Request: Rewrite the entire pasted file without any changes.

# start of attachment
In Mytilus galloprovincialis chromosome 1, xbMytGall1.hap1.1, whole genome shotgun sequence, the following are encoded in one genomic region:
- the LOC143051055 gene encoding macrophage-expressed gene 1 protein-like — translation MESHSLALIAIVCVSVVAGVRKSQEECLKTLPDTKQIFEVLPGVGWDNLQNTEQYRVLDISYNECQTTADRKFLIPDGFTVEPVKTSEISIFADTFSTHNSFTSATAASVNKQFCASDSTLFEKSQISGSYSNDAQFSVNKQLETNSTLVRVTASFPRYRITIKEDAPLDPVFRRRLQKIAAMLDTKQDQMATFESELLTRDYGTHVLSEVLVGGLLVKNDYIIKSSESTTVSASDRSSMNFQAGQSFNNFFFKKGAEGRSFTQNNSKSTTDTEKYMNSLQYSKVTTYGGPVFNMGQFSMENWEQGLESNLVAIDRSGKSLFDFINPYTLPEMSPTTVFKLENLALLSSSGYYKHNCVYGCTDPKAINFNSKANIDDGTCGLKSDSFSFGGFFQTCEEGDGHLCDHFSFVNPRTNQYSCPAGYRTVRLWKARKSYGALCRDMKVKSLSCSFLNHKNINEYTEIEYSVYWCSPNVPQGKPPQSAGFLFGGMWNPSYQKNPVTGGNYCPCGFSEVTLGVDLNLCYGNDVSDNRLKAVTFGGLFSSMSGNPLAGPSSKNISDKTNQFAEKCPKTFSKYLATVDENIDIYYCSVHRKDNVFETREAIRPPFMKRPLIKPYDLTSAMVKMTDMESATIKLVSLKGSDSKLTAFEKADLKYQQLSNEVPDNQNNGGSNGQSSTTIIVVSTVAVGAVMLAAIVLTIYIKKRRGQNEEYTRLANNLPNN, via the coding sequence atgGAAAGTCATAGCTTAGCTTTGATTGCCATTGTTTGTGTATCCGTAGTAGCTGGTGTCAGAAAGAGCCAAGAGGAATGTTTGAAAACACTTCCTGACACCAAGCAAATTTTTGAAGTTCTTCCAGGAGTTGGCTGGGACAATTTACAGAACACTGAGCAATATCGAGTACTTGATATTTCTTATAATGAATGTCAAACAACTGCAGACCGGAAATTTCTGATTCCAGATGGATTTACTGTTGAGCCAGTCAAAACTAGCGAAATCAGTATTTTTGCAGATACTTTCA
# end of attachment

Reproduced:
In Mytilus galloprovincialis chromosome 1, xbMytGall1.hap1.1, whole genome shotgun sequence, the following are encoded in one genomic region:
- the LOC143051055 gene encoding macrophage-expressed gene 1 protein-like — translation MESHSLALIAIVCVSVVAGVRKSQEECLKTLPDTKQIFEVLPGVGWDNLQNTEQYRVLDISYNECQTTADRKFLIPDGFTVEPVKTSEISIFADTFSTHNSFTSATAASVNKQFCASDSTLFEKSQISGSYSNDAQFSVNKQLETNSTLVRVTASFPRYRITIKEDAPLDPVFRRRLQKIAAMLDTKQDQMATFESELLTRDYGTHVLSEVLVGGLLVKNDYIIKSSESTTVSASDRSSMNFQAGQSFNNFFFKKGAEGRSFTQNNSKSTTDTEKYMNSLQYSKVTTYGGPVFNMGQFSMENWEQGLESNLVAIDRSGKSLFDFINPYTLPEMSPTTVFKLENLALLSSSGYYKHNCVYGCTDPKAINFNSKANIDDGTCGLKSDSFSFGGFFQTCEEGDGHLCDHFSFVNPRTNQYSCPAGYRTVRLWKARKSYGALCRDMKVKSLSCSFLNHKNINEYTEIEYSVYWCSPNVPQGKPPQSAGFLFGGMWNPSYQKNPVTGGNYCPCGFSEVTLGVDLNLCYGNDVSDNRLKAVTFGGLFSSMSGNPLAGPSSKNISDKTNQFAEKCPKTFSKYLATVDENIDIYYCSVHRKDNVFETREAIRPPFMKRPLIKPYDLTSAMVKMTDMESATIKLVSLKGSDSKLTAFEKADLKYQQLSNEVPDNQNNGGSNGQSSTTIIVVSTVAVGAVMLAAIVLTIYIKKRRGQNEEYTRLANNLPNN, via the coding sequence atgGAAAGTCATAGCTTAGCTTTGATTGCCATTGTTTGTGTATCCGTAGTAGCTGGTGTCAGAAAGAGCCAAGAGGAATGTTTGAAAACACTTCCTGACACCAAGCAAATTTTTGAAGTTCTTCCAGGAGTTGGCTGGGACAATTTACAGAACACTGAGCAATATCGAGTACTTGATATTTCTTATAATGAATGTCAAACAACTGCAGACCGGAAATTTCTGATTCCAGATGGATTTACTGTTGAGCCAGTCAAAACTAGCGAAATCAGTATTTTTGCAGATACTTTCA